Two views developed on west side renewal

Preservationists condemn plan to demolish buildings

June 28, 1999|By Tom Pelton | Tom Pelton,SUN STAFF

Competing theories of urban redevelopment may be headed for a collision on Howard Street, Baltimore's boulevard of broken schemes.

What might be termed the big-bang theory for renewing the city's rotting retail district says developers won't risk $350 million building hundreds of apartments and shops unless they have freedom to be creative and are allowed to demolish scores of buildings, if necessary.

Another approach, which might be termed the SoHo theory, holds that such large-scale demolition is doomed to fail because distinctive architecture is the only advantage urban areas hold over the boring but convenient suburbs.

This school of thought draws its inspiration from once-depressed urban districts like SoHo in New York City and lower downtown Denver, which are thriving because the renovation of older buildings has attracted hip young people and childless older couples.

The path Baltimore will take might soon become clear. Mayor Kurt L. Schmoke set in motion last month a plan to redevelop the west side of downtown by signing a law that allows the Baltimore Development Corp., a quasi-governmental body, to condemn 110 buildings in an 18-block area and sell them to developers.

City officials, preservationists and developers are debating which theory is best for the economic revival of the west side. They are also asking whether too many demands to save century-old buildings might scare away investors and highly prized retail chains.

Charles C. Graves III, the city's director of planning, said the final approach will likely combine both schools of thought.

The widespread use of condemnation approved by the mayor and City Council last month will give developers flexibility to think of ways to lure tenants.

But Graves said the city plans to move slowly and to preserve the most valuable historic buildings -- if it is economically feasible.

"We are not going to be doing wholesale demolition," Graves said. "Demolition will only come after we have very detailed plans from developers for each parcel. And if there are historic properties, I would be very much interested in trying to integrate them into the new development."

No matter what approach emerges, it is likely to face a rough ride on a street that has seen at least four revival plans fail since the growth of suburban malls killed the city's department stores.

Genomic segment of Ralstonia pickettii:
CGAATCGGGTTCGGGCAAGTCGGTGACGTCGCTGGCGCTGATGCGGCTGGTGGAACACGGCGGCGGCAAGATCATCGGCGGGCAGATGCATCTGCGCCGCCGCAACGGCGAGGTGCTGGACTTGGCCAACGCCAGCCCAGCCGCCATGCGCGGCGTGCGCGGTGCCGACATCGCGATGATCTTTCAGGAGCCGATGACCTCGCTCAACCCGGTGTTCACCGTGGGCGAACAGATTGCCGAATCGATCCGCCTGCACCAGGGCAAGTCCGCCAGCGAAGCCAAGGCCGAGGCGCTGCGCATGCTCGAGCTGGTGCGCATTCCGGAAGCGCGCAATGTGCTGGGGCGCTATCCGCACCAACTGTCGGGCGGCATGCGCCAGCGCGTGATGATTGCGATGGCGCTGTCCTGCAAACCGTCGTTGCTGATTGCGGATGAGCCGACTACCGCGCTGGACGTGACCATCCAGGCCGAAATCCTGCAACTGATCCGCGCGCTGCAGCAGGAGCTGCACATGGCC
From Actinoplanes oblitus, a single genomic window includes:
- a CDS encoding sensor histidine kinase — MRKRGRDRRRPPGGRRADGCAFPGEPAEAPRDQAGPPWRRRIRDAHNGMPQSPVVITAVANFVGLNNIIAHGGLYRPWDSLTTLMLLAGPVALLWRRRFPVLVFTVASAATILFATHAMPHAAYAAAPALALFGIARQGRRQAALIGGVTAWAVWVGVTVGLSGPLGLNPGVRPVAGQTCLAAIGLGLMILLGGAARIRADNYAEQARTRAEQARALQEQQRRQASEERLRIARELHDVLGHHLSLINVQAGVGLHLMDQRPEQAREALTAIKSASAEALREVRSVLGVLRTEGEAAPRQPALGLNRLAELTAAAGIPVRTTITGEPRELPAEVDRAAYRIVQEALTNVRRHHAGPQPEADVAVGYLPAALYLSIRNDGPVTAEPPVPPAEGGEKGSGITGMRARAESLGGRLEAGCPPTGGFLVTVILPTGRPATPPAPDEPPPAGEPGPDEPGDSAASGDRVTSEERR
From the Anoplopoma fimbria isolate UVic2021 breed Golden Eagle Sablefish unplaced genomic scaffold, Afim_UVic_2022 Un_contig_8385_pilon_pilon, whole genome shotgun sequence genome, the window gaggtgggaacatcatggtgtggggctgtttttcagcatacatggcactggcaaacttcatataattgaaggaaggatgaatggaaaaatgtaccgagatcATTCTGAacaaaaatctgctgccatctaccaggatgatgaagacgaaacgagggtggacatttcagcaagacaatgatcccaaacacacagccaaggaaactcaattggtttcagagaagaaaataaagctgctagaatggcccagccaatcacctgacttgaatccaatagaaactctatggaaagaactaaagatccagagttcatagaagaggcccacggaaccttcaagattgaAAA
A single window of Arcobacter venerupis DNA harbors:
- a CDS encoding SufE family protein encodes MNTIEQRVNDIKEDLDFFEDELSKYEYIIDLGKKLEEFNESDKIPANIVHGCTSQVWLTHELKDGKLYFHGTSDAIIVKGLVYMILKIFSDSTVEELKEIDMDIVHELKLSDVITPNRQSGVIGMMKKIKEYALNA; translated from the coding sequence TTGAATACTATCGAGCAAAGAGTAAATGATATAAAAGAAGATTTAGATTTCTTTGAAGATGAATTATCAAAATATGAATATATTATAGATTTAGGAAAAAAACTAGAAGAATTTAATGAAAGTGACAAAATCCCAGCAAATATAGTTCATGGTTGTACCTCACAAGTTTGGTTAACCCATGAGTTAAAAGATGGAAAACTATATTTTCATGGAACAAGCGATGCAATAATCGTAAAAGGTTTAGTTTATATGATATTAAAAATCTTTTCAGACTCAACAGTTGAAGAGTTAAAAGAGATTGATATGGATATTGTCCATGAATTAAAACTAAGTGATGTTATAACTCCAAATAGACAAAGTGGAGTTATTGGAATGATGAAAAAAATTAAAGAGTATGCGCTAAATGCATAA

Strolling past the pawnshops and vacant storefronts of Howard Street is like taking a tour through a museum of bankrupt revitalization theories.

The first exhibit: the Lexington Street pedestrian mall, a street of clothing stores and five-and-dime shops, which the city closed to traffic in the early 1970s, following a national trend. Now the city is studying the possible return of cars to boost business.

Next came the hooplike arches of light bulbs -- many of them long ago burned out -- that rise over the street. The city erected these in 1986 to encourage shoppers after the opening of a subway station. The area was renamed the Howard Street Transit Mall.

The city dug up Howard Street in 1988 to build a light rail system track down its center -- another move business leaders hoped would lift the area.

Finally, at the north end of Howard Street stand the "Avenue of the Arts" street signs near the boarded-up Mayfair Theater. The city raised these in 1993 as part of an unsuccessful effort to encourage artists to fill apartments and studios in the area.

The city's new redevelopment plan would displace many of the T-shirt vendors and beeper salesmen who repopulated the first floor of largely empty buildings after large department stores, including Stewart's and Hutzler's, closed in the 1970s and 1980s.

The project seeks to renovate the vaudeville-era Hippodrome Theater with $50 million in state funds, and perhaps replace the Baltimore Arena at a cost of $200 million, with the hope of luring a National Basketball Association team.

Anchored by these large projects and the expansion of the neighboring University of Maryland, Baltimore, developers would build more than 900 apartments, a telemarketing center, dozens of shops and restaurants and maybe a multiscreen movie theater, according to city development officials.

Although the redevelopment plan allows for condemnation, it also demands the preservation of the area's most significant structures, including the old Hecht's and Stewart's department store buildings, the Baltimore Equitable Society building at 21 N. Eutaw St. and the American National Bank at 100-104 W. Lexington St.

Tyler Gearhart, executive director of Preservation Maryland, warned that several important buildings are at risk and that the character of the neighborhood would be lost if only a few historic structures remain amid sterile contemporary architecture.

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